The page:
If you’ve seen Hirokazu Koreeda’s films — “Nobody Knows,” “Still Life,” “I Wish” — then just the announcement that a new one, “Like Father, Like Son,” has arrived is all you need to know.
If not, catch this beautifully observed study of two families in modern-day Japan, of the relationships between parents and their children — and then go back and discover Koreeda’s other work. Small masterpieces, every one.
“Like Father, Like Son,” winner of the Jury Prize at the 2013 Cannes Film Festival, finds a workaholic architect, Ryota (Masaharu Fukuyama) and his wife, Midori (Machiko Ono), living well in a high-rise apartment with their 6-year-old, Keita (Keita Ninomiya). The parents push their son to excel, prepping him for an admission interview to an elite school, giving him piano lessons, limiting his play time.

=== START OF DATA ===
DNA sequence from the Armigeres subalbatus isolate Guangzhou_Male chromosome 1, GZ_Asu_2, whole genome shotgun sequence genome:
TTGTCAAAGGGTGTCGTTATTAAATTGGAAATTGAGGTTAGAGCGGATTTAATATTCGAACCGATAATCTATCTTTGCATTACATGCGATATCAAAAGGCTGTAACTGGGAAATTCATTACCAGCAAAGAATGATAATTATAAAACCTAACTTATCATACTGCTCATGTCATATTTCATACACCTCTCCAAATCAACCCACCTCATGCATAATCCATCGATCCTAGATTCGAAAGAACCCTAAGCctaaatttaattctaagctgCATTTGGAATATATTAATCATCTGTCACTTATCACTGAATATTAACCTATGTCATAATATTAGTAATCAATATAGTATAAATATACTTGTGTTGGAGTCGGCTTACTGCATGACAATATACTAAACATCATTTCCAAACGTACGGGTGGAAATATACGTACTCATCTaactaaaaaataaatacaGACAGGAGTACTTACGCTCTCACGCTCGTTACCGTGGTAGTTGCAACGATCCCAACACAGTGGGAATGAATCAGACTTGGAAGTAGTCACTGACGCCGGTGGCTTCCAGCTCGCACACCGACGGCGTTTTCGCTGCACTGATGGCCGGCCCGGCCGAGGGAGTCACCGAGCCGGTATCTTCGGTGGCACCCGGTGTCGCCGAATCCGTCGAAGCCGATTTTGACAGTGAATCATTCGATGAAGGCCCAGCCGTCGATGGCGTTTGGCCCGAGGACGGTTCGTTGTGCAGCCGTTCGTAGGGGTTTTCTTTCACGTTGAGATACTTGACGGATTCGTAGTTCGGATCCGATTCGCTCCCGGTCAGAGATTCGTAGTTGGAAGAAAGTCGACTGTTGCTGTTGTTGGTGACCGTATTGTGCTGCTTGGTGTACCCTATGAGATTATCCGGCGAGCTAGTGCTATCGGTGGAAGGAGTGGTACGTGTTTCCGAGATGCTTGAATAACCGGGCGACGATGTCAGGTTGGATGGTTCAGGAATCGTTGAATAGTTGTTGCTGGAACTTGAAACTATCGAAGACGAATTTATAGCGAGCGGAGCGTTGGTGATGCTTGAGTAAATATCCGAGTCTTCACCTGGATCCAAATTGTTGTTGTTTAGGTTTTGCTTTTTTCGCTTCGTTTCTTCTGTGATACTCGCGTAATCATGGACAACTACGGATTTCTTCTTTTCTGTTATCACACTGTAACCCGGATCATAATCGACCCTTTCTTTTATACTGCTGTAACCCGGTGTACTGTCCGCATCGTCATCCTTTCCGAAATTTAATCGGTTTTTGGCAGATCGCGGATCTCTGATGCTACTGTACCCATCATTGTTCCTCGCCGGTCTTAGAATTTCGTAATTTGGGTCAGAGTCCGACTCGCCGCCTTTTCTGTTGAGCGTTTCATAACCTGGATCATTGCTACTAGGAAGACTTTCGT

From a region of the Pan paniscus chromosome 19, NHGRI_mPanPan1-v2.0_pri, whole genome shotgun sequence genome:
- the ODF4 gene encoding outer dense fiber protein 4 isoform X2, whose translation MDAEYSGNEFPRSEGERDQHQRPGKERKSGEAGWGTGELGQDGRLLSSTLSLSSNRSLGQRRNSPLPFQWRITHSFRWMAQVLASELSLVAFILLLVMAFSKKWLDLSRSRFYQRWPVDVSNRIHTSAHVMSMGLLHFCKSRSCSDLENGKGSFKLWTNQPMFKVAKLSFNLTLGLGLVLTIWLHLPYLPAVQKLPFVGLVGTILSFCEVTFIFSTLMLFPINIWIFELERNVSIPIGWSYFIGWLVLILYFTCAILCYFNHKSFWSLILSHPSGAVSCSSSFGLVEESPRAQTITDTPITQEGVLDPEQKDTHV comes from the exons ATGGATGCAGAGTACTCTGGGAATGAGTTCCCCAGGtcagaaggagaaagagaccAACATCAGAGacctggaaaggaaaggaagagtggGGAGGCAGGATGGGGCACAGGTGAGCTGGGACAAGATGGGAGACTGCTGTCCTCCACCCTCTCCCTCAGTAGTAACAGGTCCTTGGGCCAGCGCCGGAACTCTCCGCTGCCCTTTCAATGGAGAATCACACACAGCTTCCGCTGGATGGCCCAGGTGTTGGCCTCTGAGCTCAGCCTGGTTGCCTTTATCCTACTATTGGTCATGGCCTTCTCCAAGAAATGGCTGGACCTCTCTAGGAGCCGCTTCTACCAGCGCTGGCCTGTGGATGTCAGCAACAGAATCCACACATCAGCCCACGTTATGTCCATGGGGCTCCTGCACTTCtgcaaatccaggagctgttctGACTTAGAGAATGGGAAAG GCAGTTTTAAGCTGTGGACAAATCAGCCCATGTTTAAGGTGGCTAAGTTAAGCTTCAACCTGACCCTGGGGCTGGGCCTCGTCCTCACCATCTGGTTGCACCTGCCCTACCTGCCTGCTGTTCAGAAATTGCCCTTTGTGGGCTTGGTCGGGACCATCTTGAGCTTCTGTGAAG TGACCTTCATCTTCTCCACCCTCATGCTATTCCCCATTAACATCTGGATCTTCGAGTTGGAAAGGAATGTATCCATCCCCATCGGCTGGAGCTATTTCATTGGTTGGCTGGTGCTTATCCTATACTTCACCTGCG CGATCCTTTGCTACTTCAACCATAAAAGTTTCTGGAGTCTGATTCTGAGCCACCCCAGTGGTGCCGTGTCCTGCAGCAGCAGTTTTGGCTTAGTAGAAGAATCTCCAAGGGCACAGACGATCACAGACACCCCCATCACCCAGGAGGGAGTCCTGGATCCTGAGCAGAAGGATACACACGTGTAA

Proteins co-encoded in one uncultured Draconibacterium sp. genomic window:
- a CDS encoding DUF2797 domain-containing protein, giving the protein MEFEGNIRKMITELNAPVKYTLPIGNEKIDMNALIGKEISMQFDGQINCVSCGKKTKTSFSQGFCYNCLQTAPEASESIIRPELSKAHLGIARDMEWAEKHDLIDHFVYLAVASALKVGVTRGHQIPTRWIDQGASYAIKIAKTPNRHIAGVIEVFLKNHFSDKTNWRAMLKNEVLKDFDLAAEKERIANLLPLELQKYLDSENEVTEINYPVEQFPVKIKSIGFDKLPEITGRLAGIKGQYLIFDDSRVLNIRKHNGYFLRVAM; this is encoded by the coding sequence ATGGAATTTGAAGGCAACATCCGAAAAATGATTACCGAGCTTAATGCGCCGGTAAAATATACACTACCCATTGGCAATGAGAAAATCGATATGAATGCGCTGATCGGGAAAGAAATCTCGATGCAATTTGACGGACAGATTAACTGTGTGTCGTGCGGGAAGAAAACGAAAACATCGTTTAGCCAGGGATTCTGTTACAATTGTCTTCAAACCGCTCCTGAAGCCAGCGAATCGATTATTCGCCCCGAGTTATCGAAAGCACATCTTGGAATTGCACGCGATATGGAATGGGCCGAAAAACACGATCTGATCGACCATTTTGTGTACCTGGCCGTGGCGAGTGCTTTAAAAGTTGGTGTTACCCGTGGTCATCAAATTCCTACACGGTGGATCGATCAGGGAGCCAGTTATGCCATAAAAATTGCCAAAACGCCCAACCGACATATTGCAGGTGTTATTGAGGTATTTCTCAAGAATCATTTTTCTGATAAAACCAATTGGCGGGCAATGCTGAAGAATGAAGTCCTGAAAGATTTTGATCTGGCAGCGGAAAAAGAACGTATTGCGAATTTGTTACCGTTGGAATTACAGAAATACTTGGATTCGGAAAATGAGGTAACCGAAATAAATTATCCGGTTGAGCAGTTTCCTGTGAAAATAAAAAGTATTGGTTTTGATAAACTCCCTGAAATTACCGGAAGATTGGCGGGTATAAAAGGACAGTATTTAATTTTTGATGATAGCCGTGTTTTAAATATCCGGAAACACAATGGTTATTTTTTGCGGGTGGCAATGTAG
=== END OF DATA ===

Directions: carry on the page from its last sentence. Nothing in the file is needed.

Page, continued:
Ryota leaves early, returns late, works weekends, but when he is home, he is training, lecturing, shaping Keita in his mold.
And then a call from the hospital where Keita was born changes everything. Babies had been switched at birth. Another couple, a shopkeeper, Yudai (Rirî Furankî), and a fast-food worker, Yukari (Yôko Maki), have their son. And vice versa.
“Like Father, Like Son” explores the bonds between parent and child. Is DNA more important than love? Bloodline more essential than environment? How do class and culture and money work into the equation?
With gentle humor and piercing insight — and with deft and delicate performances from the four adults, and the ridiculously cute Ninomiya — “Like Father, Like Son” explores themes that are essential to us all.
Koreeda’s film is a small thing, but the emotions it elicits are big and deep and wide.